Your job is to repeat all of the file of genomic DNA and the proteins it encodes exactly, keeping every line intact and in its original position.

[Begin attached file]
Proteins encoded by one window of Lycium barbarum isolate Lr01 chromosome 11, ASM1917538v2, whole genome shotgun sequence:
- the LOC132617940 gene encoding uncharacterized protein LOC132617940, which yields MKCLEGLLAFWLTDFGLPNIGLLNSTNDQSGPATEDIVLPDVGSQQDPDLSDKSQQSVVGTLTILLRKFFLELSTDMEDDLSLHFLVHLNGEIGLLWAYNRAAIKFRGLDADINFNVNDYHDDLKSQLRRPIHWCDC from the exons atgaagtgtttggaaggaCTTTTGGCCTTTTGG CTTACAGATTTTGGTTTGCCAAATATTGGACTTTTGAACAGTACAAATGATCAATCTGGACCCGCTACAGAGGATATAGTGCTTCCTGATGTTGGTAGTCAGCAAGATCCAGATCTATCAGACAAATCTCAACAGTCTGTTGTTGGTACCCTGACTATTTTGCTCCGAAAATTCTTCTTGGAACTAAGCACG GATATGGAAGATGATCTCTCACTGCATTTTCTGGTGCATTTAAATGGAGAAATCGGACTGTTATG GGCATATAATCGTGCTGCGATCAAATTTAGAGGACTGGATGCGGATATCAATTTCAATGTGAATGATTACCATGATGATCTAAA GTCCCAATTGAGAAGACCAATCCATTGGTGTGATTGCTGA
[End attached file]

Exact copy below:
Proteins encoded by one window of Lycium barbarum isolate Lr01 chromosome 11, ASM1917538v2, whole genome shotgun sequence:
- the LOC132617940 gene encoding uncharacterized protein LOC132617940, which yields MKCLEGLLAFWLTDFGLPNIGLLNSTNDQSGPATEDIVLPDVGSQQDPDLSDKSQQSVVGTLTILLRKFFLELSTDMEDDLSLHFLVHLNGEIGLLWAYNRAAIKFRGLDADINFNVNDYHDDLKSQLRRPIHWCDC from the exons atgaagtgtttggaaggaCTTTTGGCCTTTTGG CTTACAGATTTTGGTTTGCCAAATATTGGACTTTTGAACAGTACAAATGATCAATCTGGACCCGCTACAGAGGATATAGTGCTTCCTGATGTTGGTAGTCAGCAAGATCCAGATCTATCAGACAAATCTCAACAGTCTGTTGTTGGTACCCTGACTATTTTGCTCCGAAAATTCTTCTTGGAACTAAGCACG GATATGGAAGATGATCTCTCACTGCATTTTCTGGTGCATTTAAATGGAGAAATCGGACTGTTATG GGCATATAATCGTGCTGCGATCAAATTTAGAGGACTGGATGCGGATATCAATTTCAATGTGAATGATTACCATGATGATCTAAA GTCCCAATTGAGAAGACCAATCCATTGGTGTGATTGCTGA